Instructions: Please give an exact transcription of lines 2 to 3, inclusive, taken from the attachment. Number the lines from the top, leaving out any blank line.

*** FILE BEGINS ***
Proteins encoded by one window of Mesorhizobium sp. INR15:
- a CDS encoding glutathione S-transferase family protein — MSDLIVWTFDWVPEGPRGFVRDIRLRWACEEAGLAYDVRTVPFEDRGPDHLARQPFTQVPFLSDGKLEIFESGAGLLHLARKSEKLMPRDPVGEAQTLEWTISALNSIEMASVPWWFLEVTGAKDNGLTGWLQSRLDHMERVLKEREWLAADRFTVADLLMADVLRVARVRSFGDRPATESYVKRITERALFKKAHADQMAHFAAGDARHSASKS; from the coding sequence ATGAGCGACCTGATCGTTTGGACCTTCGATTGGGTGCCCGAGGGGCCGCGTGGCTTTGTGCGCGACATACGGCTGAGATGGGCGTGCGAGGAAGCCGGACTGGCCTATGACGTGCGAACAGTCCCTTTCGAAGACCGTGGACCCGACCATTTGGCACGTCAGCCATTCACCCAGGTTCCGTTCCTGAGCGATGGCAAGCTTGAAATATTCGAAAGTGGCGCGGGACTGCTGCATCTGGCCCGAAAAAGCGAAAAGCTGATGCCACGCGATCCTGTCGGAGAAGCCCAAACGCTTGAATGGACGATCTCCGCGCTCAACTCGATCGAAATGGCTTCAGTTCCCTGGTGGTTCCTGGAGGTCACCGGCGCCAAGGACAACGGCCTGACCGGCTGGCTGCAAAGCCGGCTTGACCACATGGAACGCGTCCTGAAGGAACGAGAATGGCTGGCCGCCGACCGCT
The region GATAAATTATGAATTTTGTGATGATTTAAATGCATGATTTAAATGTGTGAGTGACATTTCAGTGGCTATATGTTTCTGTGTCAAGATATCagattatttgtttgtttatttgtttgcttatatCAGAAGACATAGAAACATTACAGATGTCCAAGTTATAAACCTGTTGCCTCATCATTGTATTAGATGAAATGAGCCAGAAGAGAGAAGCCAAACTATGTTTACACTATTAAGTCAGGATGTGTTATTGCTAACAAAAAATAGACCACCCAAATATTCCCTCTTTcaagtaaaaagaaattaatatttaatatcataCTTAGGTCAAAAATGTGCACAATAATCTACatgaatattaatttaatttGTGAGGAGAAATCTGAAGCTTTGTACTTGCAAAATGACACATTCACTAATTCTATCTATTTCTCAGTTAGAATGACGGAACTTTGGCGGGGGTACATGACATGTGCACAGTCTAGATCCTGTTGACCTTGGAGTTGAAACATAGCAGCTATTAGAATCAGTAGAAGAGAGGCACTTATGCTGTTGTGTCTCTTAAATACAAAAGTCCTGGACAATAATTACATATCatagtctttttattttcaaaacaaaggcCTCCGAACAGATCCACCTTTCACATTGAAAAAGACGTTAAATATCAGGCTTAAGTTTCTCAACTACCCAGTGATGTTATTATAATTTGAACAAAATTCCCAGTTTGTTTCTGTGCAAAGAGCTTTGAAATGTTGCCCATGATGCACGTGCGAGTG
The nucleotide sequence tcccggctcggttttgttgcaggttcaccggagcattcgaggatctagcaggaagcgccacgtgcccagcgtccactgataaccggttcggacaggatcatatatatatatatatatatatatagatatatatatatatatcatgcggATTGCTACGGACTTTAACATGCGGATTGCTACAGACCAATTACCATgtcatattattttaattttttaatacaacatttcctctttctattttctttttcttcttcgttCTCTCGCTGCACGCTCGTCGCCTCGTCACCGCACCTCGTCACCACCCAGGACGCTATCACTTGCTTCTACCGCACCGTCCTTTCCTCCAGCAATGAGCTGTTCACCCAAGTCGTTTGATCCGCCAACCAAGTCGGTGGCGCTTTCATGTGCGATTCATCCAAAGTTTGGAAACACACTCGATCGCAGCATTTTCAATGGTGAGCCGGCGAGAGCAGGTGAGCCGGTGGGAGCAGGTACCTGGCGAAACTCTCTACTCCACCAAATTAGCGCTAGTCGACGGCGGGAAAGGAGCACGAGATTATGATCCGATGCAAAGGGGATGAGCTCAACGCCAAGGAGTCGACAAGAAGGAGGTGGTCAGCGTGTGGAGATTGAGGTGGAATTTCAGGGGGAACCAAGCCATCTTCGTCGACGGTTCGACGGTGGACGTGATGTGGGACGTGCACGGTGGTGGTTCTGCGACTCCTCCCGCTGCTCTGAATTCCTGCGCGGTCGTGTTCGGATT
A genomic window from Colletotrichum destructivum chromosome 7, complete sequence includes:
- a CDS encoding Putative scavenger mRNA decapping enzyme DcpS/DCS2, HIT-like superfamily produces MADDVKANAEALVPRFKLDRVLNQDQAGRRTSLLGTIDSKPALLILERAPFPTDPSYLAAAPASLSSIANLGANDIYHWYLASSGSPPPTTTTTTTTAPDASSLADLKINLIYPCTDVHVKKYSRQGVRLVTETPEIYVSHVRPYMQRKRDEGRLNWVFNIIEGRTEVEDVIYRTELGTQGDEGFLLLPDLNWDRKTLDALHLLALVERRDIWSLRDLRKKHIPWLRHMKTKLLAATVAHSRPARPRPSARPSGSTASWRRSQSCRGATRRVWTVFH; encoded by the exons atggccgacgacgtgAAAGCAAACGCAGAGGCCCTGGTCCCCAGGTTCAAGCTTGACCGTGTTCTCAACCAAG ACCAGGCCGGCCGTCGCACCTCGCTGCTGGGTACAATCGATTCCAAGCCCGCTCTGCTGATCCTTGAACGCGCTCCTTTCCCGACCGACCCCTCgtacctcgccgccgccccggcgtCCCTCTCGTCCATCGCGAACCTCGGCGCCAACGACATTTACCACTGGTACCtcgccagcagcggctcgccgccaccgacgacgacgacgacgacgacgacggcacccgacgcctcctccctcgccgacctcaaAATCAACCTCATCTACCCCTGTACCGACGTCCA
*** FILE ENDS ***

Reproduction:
- a CDS encoding glutathione S-transferase family protein — MSDLIVWTFDWVPEGPRGFVRDIRLRWACEEAGLAYDVRTVPFEDRGPDHLARQPFTQVPFLSDGKLEIFESGAGLLHLARKSEKLMPRDPVGEAQTLEWTISALNSIEMASVPWWFLEVTGAKDNGLTGWLQSRLDHMERVLKEREWLAADRFTVADLLMADVLRVARVRSFGDRPATESYVKRITERALFKKAHADQMAHFAAGDARHSASKS; from the coding sequence ATGAGCGACCTGATCGTTTGGACCTTCGATTGGGTGCCCGAGGGGCCGCGTGGCTTTGTGCGCGACATACGGCTGAGATGGGCGTGCGAGGAAGCCGGACTGGCCTATGACGTGCGAACAGTCCCTTTCGAAGACCGTGGACCCGACCATTTGGCACGTCAGCCATTCACCCAGGTTCCGTTCCTGAGCGATGGCAAGCTTGAAATATTCGAAAGTGGCGCGGGACTGCTGCATCTGGCCCGAAAAAGCGAAAAGCTGATGCCACGCGATCCTGTCGGAGAAGCCCAAACGCTTGAATGGACGATCTCCGCGCTCAACTCGATCGAAATGGCTTCAGTTCCCTGGTGGTTCCTGGAGGTCACCGGCGCCAAGGACAACGGCCTGACCGGCTGGCTGCAAAGCCGGCTTGACCACATGGAACGCGTCCTGAAGGAACGAGAATGGCTGGCCGCCGACCGCT
The region GATAAATTATGAATTTTGTGATGATTTAAATGCATGATTTAAATGTGTGAGTGACATTTCAGTGGCTATATGTTTCTGTGTCAAGATATCagattatttgtttgtttatttgtttgcttatatCAGAAGACATAGAAACATTACAGATGTCCAAGTTATAAACCTGTTGCCTCATCATTGTATTAGATGAAATGAGCCAGAAGAGAGAAGCCAAACTATGTTTACACTATTAAGTCAGGATGTGTTATTGCTAACAAAAAATAGACCACCCAAATATTCCCTCTTTcaagtaaaaagaaattaatatttaatatcataCTTAGGTCAAAAATGTGCACAATAATCTACatgaatattaatttaatttGTGAGGAGAAATCTGAAGCTTTGTACTTGCAAAATGACACATTCACTAATTCTATCTATTTCTCAGTTAGAATGACGGAACTTTGGCGGGGGTACATGACATGTGCACAGTCTAGATCCTGTTGACCTTGGAGTTGAAACATAGCAGCTATTAGAATCAGTAGAAGAGAGGCACTTATGCTGTTGTGTCTCTTAAATACAAAAGTCCTGGACAATAATTACATATCatagtctttttattttcaaaacaaaggcCTCCGAACAGATCCACCTTTCACATTGAAAAAGACGTTAAATATCAGGCTTAAGTTTCTCAACTACCCAGTGATGTTATTATAATTTGAACAAAATTCCCAGTTTGTTTCTGTGCAAAGAGCTTTGAAATGTTGCCCATGATGCACGTGCGAGTG